A health secretary tells News Dope that she is concerned about “growing evidence” of “small” long-term effects. Health Secretary Matt Hancock admits he is “concerned” about the long-term effect of coronavirus on those infected.
Mr Hancock said a “minority” of people had suffered “critical” conditions after securing a COVID-19 contract.
Asked about the long-term impact of the disease on patients, the health secretary – who has a COVID-19 contract in March – told News Dope’ Kay Burley @ Breakfast show: “I am affected.
“I am concerned that there is growing evidence that a small number of people – but a small group – have a long-term impact and can be very weak.
“We have therefore established an NHS service to support those with long-term impact of COVID-19 and, again, have invested approximately £ 10m in research on these long-term effects.
“It is a matter of concern, we have taken steps – both for the NHS and for research activities.
“One of the consequences of this is being a novelty.
“We are constantly learning about its effects and it turns out that for some people there is a long-term negative effect, almost identical to that of mental fatigue syndrome that you get with most viruses.
“It’s very important that we support people in this situation as well, and that we do research to find out what we can do about it.”
Doctors in Lombardy, Italy’s most affected region, say that COVID-19 is a viral disease that affects all organs and not, as previously thought, a respiratory disease.
Mr Hancock acknowledged the fact that medical professionals and governments around the world are “constantly learning” about the virus which is one of the most difficult to respond to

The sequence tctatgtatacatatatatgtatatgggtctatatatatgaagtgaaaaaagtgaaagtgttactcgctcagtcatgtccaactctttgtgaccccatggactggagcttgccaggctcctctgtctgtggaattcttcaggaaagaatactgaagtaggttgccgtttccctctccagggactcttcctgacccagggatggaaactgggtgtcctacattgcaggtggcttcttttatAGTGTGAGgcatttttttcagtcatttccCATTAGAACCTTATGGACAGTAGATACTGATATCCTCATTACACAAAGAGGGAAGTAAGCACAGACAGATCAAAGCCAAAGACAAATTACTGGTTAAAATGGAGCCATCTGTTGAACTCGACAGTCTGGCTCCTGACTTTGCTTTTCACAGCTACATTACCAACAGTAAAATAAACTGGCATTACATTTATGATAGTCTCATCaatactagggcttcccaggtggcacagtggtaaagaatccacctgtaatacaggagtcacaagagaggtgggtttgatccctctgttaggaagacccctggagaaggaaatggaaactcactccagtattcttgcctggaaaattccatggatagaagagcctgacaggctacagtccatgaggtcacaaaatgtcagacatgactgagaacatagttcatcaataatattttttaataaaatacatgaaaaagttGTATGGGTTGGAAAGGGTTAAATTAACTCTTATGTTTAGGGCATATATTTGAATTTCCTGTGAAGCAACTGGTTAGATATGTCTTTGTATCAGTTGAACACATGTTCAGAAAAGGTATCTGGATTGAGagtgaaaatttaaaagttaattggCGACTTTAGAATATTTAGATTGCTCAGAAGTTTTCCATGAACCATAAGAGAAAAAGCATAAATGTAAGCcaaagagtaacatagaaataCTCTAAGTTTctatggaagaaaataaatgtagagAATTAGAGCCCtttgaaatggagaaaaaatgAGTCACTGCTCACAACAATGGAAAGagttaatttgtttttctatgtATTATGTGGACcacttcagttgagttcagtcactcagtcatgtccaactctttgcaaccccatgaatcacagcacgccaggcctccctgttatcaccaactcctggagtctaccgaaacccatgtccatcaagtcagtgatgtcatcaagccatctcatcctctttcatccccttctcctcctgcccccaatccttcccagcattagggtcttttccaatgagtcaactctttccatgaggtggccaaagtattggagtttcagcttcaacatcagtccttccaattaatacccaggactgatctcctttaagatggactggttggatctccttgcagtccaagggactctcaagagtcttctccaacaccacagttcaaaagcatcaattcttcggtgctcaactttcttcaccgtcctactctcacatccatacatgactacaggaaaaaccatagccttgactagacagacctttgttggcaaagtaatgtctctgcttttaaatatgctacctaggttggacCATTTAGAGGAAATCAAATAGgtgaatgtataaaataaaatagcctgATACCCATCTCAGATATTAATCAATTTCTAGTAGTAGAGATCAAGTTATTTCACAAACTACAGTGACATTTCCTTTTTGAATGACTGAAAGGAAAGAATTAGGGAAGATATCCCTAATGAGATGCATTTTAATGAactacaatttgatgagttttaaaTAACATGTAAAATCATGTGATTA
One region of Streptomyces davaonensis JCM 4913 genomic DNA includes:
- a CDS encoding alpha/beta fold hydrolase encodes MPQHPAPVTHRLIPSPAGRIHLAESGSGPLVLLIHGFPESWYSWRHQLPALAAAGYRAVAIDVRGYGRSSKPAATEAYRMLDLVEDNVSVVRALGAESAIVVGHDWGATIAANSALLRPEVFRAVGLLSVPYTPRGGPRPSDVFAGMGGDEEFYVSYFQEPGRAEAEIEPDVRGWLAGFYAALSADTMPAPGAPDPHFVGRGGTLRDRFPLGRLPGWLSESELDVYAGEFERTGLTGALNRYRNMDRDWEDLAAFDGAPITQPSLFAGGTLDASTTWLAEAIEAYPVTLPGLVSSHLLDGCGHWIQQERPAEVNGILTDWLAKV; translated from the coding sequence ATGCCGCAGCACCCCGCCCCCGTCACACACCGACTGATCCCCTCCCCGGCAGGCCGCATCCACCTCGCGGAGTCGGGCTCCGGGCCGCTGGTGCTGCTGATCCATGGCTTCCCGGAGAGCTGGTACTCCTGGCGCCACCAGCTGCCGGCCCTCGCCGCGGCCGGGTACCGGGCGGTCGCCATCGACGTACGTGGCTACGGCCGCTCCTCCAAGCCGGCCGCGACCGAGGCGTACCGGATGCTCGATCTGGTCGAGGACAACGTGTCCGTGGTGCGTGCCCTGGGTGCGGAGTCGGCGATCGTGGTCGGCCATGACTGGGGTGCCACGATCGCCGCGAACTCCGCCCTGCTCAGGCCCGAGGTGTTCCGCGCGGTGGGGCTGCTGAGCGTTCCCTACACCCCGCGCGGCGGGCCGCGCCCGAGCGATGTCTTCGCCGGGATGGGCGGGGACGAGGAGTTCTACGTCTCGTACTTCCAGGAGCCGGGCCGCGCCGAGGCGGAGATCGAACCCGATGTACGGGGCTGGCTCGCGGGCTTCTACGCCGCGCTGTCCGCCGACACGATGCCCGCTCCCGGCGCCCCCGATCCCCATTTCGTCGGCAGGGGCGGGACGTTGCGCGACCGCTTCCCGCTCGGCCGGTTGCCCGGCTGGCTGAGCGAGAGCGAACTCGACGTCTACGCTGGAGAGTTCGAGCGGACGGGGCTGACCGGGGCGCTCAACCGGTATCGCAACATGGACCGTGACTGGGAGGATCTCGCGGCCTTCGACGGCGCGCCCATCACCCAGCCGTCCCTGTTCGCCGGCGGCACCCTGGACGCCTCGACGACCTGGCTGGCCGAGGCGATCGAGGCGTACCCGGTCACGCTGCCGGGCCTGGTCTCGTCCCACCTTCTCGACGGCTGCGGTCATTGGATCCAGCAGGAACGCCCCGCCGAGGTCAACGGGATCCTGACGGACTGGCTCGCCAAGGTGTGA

He said: “The decisions were extraordinary and far greater, the issues you weigh more, are very important on both sides.
“The hardest part is, no doubt, the fact that, as we have learned so much, we have to change our policy and you have to explain why your policy is different from yesterday’s.
“The truth is, it’s because we read all the time.” He also cited an example of how scientists previously thought that those without coronavirus symptoms could not spread the disease.
“Before this coronavirus there were six coronaviruses in the past and none of them received asymptomatic transmission,” Mr Hancock said.
“Understandably, then, the advice I received earlier was not the same.
“But it is possible, and it is one of the hardest things to deal with because it is difficult enough to stop the virus when people with symptoms – but when people with no symptoms transmit it it makes it very difficult.
“The whole world is experiencing this problem.” Coronavirus: Matt Hancock ‘worried’ about COVID-19 ‘long-term’ trumpets’ impact